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Labour unveils ‘radical and ambitious’ plan to remake Britain

Leader of the Labour Party Jeremy Corbyn gestures at the launch of the party manifesto in Birmingham

Labour leader Jeremy Corbyn unveiled his party’s election manifesto on Thursday, setting out radical plans to transform Britain with public sector pay rises, higher taxes on companies and a sweeping nationalisation of infrastructure.

Voters face a stark choice at the country’s Dec. 12 election: opposition leader Corbyn’s socialist vision, including widespread nationalisation and free public services, or Prime Minister Boris Johnson’s drive to deliver Brexit within months and build a “dynamic market economy”.

Speaking in the central English city of Birmingham, Corbyn set out his crowd-pleasing plans, offering something for almost everyone in Britain – from help to parents with young children to free university education and more money for elderly care.

In a speech punctuated by applause and standing ovations from supporters, he promised to stand up for ordinary people against the “bankers, billionaires and the establishment” who was fighting to keep a system that was “rigged in their favour”.

“Labour’s manifesto is a manifesto for hope, that is what this document is – a manifesto that will bring real change,” Corbyn said, describing his plan as the most “radical and ambitious plan” in decades.

“A manifesto full of popular policies that the political establishment has blocked for a generation.”

Lagging in the polls, Corbyn hopes his message of change will drown out criticism of his Brexit stance, which even some in his party say lacks the clarity of Johnson’s vow to “get Brexit done”.

Instead, the Labour leader says he will get Brexit “sorted” in six months, with a new exit deal put to a second referendum as a way to bring the country together.

Hoping to avoid comparisons with Labour’s 1983 socialist-inspired manifesto described later by a then Labour lawmaker as “the longest suicide note in history”, Corbyn rejected suggestions he was harping back to the 1970s.

He was instead offering “a green industrial revolution”, an ambitious plan that, he said, could be paid for in part by taxing the richest in Britain.

The manifesto showed an extra 82.9 billion pounds of spending, matched by 82.9 billion pounds of revenue-raising measures.


Both parties have promised to end economic austerity and spend more money on public services before the election, which will determine how, when and even whether Britain’s departure from the European Union happens.

Brandon Lewis, a Conservative minister, said Labour would go on “a reckless spending spree which would take a sledgehammer to the British economy”.

Most polls put the Conservative Party in front, but few are able or willing to predict a victor in the election.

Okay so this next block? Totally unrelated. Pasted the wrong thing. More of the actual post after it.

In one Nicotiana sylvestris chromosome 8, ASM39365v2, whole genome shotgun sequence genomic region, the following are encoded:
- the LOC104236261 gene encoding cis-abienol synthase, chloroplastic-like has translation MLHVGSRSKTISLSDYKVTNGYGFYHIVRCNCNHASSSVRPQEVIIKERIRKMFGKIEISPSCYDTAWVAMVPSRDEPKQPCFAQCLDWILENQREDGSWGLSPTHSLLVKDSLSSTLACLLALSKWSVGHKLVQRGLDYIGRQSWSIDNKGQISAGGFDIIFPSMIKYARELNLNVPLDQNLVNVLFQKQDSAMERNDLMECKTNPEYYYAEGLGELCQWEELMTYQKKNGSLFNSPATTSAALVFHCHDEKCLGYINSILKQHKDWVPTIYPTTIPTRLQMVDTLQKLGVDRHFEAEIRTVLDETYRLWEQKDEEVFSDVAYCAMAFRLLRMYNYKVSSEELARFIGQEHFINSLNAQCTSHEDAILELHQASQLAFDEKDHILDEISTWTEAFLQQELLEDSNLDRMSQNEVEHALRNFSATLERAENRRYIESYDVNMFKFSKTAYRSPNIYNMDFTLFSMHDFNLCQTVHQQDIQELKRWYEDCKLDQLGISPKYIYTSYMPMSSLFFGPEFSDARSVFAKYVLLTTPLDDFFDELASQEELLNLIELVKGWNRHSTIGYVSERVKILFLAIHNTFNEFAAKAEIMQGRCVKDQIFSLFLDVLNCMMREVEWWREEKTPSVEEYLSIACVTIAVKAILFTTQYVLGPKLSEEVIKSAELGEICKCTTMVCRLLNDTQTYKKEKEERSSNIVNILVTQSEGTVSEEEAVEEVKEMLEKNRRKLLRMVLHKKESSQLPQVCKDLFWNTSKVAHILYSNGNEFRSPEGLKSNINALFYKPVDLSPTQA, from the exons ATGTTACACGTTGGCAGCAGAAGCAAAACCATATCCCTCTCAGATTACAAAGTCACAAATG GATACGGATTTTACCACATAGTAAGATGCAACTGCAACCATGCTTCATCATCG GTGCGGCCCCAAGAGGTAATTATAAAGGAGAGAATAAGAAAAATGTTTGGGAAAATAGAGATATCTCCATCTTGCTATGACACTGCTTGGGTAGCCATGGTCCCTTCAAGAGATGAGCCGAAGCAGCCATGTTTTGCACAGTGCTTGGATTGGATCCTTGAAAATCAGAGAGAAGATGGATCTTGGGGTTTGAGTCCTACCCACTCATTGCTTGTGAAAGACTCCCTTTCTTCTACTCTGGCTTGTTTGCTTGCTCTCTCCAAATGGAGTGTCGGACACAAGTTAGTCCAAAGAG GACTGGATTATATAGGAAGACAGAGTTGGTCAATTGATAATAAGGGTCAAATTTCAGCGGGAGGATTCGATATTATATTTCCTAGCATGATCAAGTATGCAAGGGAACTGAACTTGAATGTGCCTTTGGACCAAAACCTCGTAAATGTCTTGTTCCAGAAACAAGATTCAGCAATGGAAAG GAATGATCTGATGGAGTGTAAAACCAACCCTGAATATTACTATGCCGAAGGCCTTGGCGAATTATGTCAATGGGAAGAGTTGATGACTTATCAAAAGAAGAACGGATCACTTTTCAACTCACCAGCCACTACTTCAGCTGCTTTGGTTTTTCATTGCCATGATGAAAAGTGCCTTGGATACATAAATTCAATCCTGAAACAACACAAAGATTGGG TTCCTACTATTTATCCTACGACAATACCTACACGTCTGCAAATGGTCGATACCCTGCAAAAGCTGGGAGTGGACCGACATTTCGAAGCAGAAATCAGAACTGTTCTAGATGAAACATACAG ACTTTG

Labour could be in a position to form a minority government if Johnson’s Conservatives fall short of an outright majority in parliament and rivals are prepared to support Corbyn as prime minister.

But to implement its manifesto in full the party would likely need an even bigger turnaround in the election race to claim a majority of its own. One polling expert described the chances of this as “close to zero” based on current evidence.

Held after three years of negotiations to leave the EU, the December election for the first time will show how far Brexit has torn traditional political allegiances apart and will test an electorate increasingly tired of voting.

Labour has put at the forefront of its campaign its attack on “vested interests”, taking aim at Johnson, who was educated at England’s elite Eton public school, has considerable personal wealth and whose party has wealthy backers.

Among the proposals, Labour said it would bring in a windfall tax on oil companies, de-list companies that do not contribute to tackling climate change and increase public sector pay by 5%.

“They know we will go after the tax dodgers, the bad bosses and the big polluters so that everybody in our country gets a fair chance in life,” Corbyn said.

His manifesto also promised to reverse privatisations begun by former Conservative Prime Minister Margaret Thatcher in the 1980s, by nationalising rail, mail, water, and BT’s broadband network to provide free internet for all.

Those pledges have been mocked by the Conservatives, with Johnson calling plans to nationalise broadband as a “crazed Communist scheme”.

While business groups welcomed measures such as investment in infrastructure, they also warned many of Labour’s policies risked damaging business and the economy.

“Command and control isn’t the way,” BCC Director-General Adam Marshall said in a statement.

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